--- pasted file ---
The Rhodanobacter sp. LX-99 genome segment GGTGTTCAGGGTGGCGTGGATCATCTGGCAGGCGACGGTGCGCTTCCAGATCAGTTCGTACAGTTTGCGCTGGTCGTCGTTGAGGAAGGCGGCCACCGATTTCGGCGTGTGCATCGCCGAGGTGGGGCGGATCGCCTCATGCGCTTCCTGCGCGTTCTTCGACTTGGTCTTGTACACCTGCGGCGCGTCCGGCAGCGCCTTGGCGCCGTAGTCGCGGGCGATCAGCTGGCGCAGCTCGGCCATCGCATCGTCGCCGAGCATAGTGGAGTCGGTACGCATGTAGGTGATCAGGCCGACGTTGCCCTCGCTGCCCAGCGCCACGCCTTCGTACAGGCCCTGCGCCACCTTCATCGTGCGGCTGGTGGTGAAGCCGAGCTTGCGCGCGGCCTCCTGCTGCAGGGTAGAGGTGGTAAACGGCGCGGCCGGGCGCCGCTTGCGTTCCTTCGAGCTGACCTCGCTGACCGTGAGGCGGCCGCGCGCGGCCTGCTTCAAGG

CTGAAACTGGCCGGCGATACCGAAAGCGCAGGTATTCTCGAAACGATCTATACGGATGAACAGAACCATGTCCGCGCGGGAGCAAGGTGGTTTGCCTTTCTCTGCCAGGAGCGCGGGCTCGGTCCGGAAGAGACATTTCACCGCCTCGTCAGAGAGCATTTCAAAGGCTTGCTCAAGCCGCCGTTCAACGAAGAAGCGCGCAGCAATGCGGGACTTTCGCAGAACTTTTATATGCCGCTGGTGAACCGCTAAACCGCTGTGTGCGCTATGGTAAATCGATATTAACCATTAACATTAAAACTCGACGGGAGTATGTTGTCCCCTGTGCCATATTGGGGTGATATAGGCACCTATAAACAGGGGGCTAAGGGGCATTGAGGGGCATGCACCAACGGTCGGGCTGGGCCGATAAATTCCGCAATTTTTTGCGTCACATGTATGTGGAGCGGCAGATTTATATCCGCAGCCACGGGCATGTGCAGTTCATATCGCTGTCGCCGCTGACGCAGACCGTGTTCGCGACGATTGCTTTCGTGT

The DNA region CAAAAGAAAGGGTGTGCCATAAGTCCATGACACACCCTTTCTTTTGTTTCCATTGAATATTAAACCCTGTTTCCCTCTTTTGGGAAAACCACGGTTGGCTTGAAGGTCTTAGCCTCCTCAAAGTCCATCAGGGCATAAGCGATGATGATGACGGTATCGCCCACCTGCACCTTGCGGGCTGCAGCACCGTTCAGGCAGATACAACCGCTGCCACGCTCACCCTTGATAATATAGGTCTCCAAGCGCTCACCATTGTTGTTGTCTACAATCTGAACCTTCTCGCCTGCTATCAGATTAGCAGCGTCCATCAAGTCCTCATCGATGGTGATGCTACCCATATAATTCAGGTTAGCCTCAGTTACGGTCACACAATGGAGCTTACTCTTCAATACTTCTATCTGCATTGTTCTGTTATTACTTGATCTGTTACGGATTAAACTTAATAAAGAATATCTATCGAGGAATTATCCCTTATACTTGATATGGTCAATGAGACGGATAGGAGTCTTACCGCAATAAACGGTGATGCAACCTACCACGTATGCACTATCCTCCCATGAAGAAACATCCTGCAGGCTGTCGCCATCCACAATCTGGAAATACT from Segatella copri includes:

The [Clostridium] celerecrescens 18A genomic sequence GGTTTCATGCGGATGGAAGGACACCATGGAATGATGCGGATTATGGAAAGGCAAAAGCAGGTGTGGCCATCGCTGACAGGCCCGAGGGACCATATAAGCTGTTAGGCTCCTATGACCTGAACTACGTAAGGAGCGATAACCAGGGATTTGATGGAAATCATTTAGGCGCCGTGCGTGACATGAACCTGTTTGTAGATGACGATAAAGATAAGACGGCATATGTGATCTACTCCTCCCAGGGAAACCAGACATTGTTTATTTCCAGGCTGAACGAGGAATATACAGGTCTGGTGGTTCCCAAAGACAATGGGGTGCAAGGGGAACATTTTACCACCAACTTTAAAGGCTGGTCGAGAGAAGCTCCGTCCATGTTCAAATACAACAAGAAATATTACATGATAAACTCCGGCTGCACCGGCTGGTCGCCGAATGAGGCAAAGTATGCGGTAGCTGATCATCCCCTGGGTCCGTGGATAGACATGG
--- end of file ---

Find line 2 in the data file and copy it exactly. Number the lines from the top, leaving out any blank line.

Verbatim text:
CTGAAACTGGCCGGCGATACCGAAAGCGCAGGTATTCTCGAAACGATCTATACGGATGAACAGAACCATGTCCGCGCGGGAGCAAGGTGGTTTGCCTTTCTCTGCCAGGAGCGCGGGCTCGGTCCGGAAGAGACATTTCACCGCCTCGTCAGAGAGCATTTCAAAGGCTTGCTCAAGCCGCCGTTCAACGAAGAAGCGCGCAGCAATGCGGGACTTTCGCAGAACTTTTATATGCCGCTGGTGAACCGCTAAACCGCTGTGTGCGCTATGGTAAATCGATATTAACCATTAACATTAAAACTCGACGGGAGTATGTTGTCCCCTGTGCCATATTGGGGTGATATAGGCACCTATAAACAGGGGGCTAAGGGGCATTGAGGGGCATGCACCAACGGTCGGGCTGGGCCGATAAATTCCGCAATTTTTTGCGTCACATGTATGTGGAGCGGCAGATTTATATCCGCAGCCACGGGCATGTGCAGTTCATATCGCTGTCGCCGCTGACGCAGACCGTGTTCGCGACGATTGCTTTCGTGT